Tuscaloosa and Northport Celebrations

black, red, yellow and green background with info on topNAACP Events

The University of Alabama’s chapter and the Tuscaloosa Branch of the National Association for the Advancement of Colored People will host a series of events to commemorate Juneteenth in Tuscaloosa. The NAACP, a civil rights organization formed in 1909 as an interracial endeavor to advance justice for African Americans, works “to ensure the political, educational, social, and economic equality of rights of all persons and to eliminate race-based discrimination.” For more information about local events, contact Lisa Young at lyoung@ccs.ua.edu.

Local Civil Rights Bus Tour
Friday, June 16 |10 a.m.–Noon | Departure: Benjamin Barnes Branch YMCA, 2939 18th Street, Tuscaloosa
Tuscaloosa has a rich history in the Civil Rights Movement and is home to several significant landmarks and sites that played a role in the struggle for civil rights. This tour is geared towards local youth and hosted by the Tuscaloosa Civil Rights Foundation and the West Alabama Multicultural Alliance. For more information, contact Samyra Snoddy at 205-242-8753.

Juneteenth Parade & Community Cookout in the Park
Saturday, June 17
Parade line-up: 9 a.m. at Westlawn Middle School, 1715 Martin Luther King Blvd., Tuscaloosa
Community Cookout: noon at Palmore Park, 3701 Fosters Ferry Road, Tuscaloosa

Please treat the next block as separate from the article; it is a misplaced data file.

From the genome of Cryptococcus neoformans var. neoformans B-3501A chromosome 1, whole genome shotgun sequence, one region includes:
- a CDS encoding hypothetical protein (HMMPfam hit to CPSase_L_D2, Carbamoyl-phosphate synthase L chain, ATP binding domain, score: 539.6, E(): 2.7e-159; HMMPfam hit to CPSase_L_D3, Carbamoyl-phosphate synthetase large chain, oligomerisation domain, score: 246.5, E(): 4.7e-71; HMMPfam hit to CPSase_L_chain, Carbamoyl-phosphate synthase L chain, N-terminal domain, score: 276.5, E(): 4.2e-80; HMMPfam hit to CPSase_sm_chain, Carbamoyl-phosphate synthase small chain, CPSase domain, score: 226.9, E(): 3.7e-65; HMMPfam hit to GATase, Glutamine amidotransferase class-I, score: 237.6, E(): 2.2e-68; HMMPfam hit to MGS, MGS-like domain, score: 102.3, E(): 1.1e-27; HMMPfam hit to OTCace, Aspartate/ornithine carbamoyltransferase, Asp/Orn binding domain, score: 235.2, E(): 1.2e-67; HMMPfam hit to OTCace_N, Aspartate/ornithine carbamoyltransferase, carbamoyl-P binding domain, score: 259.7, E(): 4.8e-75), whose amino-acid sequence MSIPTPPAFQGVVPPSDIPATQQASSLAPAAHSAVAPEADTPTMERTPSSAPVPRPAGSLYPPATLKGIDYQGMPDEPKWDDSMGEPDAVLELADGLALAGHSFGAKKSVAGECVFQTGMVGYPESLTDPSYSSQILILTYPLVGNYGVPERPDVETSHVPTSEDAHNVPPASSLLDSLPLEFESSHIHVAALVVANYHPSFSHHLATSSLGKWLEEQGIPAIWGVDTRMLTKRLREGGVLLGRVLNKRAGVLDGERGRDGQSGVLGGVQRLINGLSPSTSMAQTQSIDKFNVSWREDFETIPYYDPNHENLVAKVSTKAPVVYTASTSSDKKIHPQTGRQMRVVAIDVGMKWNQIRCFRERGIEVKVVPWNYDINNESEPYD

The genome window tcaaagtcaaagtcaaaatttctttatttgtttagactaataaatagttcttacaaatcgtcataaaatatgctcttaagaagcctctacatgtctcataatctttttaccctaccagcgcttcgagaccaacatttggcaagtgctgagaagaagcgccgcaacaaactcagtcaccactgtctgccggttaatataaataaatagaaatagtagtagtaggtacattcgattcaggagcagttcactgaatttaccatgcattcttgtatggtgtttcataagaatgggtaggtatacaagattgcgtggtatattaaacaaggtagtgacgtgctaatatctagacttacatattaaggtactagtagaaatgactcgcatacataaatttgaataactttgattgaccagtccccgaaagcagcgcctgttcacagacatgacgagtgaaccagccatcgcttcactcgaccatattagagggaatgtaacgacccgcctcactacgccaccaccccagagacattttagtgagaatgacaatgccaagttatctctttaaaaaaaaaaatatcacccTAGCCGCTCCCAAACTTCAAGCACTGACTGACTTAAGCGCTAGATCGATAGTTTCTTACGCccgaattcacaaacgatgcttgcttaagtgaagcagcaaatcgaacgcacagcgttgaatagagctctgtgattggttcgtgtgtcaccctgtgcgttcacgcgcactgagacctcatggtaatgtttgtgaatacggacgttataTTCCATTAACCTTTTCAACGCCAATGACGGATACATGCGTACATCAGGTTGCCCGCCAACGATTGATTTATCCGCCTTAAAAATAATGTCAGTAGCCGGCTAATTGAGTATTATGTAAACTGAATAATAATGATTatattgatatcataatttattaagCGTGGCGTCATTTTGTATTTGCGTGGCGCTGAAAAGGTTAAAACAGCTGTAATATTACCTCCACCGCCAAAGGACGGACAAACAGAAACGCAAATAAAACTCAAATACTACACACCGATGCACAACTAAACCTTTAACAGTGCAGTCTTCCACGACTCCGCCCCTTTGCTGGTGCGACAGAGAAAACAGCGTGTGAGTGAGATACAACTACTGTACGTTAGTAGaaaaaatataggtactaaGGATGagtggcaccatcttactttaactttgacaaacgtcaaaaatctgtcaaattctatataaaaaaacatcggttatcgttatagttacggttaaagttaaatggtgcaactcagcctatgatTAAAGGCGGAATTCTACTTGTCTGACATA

To kick off the day, the NAACP will host a parade. Participation is open to all groups and organizations within the county of Tuscaloosa or surrounding counties. The parade route begins at Westlawn Middle School and ends at the McDonald Hughes Community Center. Grand marshals for this year’s parade will be the Rev. David Gay, Lillie Leatherwood, and Jocqueline Richardson. Participation is free and registration is required to participate.

The community cookout will be festive and fun. Entertainment will be provided free of charge to the community. Attendees are encouraged to bring their tents, chairs and grills. Vendors are welcome, free of charge, but vendors must register.

NAACP Juneteenth Living Legend Luncheon
Monday, June 19 | noon-1:30 p.m. | Shelton State Community College, Martin Campus, 9500 Old Greensboro Road, Tuscaloosa

The guest of honor will be a member of the Tuscaloosa community that has made a major contribution to enhancing the lives of African Americans in Tuscaloosa and abroad. This year’s honoree is Willie Mae Wells, a foot soldier in Tuscaloosa’s Bloody Tuesday, a day in 1964 when an angry white mob attacked protesters at First African Baptist Church. Wells, a Tuscaloosa native, is a graduate of Stillman College, where she also worked for many years.

Individual tickets are $25 and can be purchased online via Eventbrite.

Northport Events

Juneteenth Celebration and Concert
Saturday, June 17 | begins at noon | Kentuck Park

The Juneteenth in Northport Committee will host its celebration Saturday, June 17, at Kentuck Park. The event, which is free and open to the public, will include live music, food trucks, vendors and activities for children.

The concert, which is scheduled for 4 p.m., will feature local gospel, blues and spoken word artists.

Juneteenth History and Celebrations

Juneteenth videos, African American family history, recipes, youth activities, reading list (National Museum of African American History and Culture)

History of Juneteenth (History.com)

What is Juneteenth? (PBS.org)

National Registry Juneteenth Organizations and Supporters (Juneteenth.com)

What is Juneteenth? Everything You Need to Know About America’s Newest National Holiday (Forbes.com)

Senate Unanimously Approves a Bill to Make Juneteenth a Public Holiday (NPR.org)